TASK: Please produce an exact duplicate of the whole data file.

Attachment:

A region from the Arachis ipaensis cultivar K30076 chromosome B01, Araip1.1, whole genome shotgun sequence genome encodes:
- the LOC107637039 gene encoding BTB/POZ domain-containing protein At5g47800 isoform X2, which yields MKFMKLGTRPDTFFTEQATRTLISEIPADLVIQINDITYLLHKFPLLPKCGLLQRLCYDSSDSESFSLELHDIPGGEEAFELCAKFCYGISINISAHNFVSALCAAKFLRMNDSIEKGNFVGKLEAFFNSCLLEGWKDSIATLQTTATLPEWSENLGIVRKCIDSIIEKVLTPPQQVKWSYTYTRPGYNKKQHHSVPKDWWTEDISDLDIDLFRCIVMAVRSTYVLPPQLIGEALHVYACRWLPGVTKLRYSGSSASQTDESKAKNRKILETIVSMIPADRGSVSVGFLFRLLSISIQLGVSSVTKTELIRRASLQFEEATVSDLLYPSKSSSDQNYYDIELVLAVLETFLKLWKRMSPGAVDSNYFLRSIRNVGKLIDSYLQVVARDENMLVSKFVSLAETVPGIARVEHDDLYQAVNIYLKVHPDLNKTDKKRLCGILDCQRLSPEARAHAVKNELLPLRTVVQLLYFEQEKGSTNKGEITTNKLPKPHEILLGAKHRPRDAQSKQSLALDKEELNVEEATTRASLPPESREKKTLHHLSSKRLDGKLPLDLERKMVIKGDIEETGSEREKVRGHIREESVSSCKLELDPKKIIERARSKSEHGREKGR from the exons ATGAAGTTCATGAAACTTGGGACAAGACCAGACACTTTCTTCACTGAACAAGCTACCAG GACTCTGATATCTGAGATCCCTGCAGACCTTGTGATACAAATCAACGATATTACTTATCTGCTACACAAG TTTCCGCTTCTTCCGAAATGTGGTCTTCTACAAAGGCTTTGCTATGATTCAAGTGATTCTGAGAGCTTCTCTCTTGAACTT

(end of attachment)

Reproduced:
A region from the Arachis ipaensis cultivar K30076 chromosome B01, Araip1.1, whole genome shotgun sequence genome encodes:
- the LOC107637039 gene encoding BTB/POZ domain-containing protein At5g47800 isoform X2, which yields MKFMKLGTRPDTFFTEQATRTLISEIPADLVIQINDITYLLHKFPLLPKCGLLQRLCYDSSDSESFSLELHDIPGGEEAFELCAKFCYGISINISAHNFVSALCAAKFLRMNDSIEKGNFVGKLEAFFNSCLLEGWKDSIATLQTTATLPEWSENLGIVRKCIDSIIEKVLTPPQQVKWSYTYTRPGYNKKQHHSVPKDWWTEDISDLDIDLFRCIVMAVRSTYVLPPQLIGEALHVYACRWLPGVTKLRYSGSSASQTDESKAKNRKILETIVSMIPADRGSVSVGFLFRLLSISIQLGVSSVTKTELIRRASLQFEEATVSDLLYPSKSSSDQNYYDIELVLAVLETFLKLWKRMSPGAVDSNYFLRSIRNVGKLIDSYLQVVARDENMLVSKFVSLAETVPGIARVEHDDLYQAVNIYLKVHPDLNKTDKKRLCGILDCQRLSPEARAHAVKNELLPLRTVVQLLYFEQEKGSTNKGEITTNKLPKPHEILLGAKHRPRDAQSKQSLALDKEELNVEEATTRASLPPESREKKTLHHLSSKRLDGKLPLDLERKMVIKGDIEETGSEREKVRGHIREESVSSCKLELDPKKIIERARSKSEHGREKGR from the exons ATGAAGTTCATGAAACTTGGGACAAGACCAGACACTTTCTTCACTGAACAAGCTACCAG GACTCTGATATCTGAGATCCCTGCAGACCTTGTGATACAAATCAACGATATTACTTATCTGCTACACAAG TTTCCGCTTCTTCCGAAATGTGGTCTTCTACAAAGGCTTTGCTATGATTCAAGTGATTCTGAGAGCTTCTCTCTTGAACTT